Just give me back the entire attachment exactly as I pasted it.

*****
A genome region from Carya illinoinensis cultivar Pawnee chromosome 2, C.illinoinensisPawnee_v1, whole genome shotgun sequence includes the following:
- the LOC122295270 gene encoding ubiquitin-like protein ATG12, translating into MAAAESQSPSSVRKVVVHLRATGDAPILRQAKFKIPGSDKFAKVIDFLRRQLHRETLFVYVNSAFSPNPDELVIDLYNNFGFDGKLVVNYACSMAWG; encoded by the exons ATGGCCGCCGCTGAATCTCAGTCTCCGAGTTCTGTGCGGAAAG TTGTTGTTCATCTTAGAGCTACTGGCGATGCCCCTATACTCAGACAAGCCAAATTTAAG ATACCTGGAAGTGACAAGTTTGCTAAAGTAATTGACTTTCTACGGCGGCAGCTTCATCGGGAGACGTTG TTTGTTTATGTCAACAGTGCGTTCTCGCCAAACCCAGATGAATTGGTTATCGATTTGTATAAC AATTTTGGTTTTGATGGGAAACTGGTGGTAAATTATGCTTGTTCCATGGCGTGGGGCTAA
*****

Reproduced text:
A genome region from Carya illinoinensis cultivar Pawnee chromosome 2, C.illinoinensisPawnee_v1, whole genome shotgun sequence includes the following:
- the LOC122295270 gene encoding ubiquitin-like protein ATG12, translating into MAAAESQSPSSVRKVVVHLRATGDAPILRQAKFKIPGSDKFAKVIDFLRRQLHRETLFVYVNSAFSPNPDELVIDLYNNFGFDGKLVVNYACSMAWG; encoded by the exons ATGGCCGCCGCTGAATCTCAGTCTCCGAGTTCTGTGCGGAAAG TTGTTGTTCATCTTAGAGCTACTGGCGATGCCCCTATACTCAGACAAGCCAAATTTAAG ATACCTGGAAGTGACAAGTTTGCTAAAGTAATTGACTTTCTACGGCGGCAGCTTCATCGGGAGACGTTG TTTGTTTATGTCAACAGTGCGTTCTCGCCAAACCCAGATGAATTGGTTATCGATTTGTATAAC AATTTTGGTTTTGATGGGAAACTGGTGGTAAATTATGCTTGTTCCATGGCGTGGGGCTAA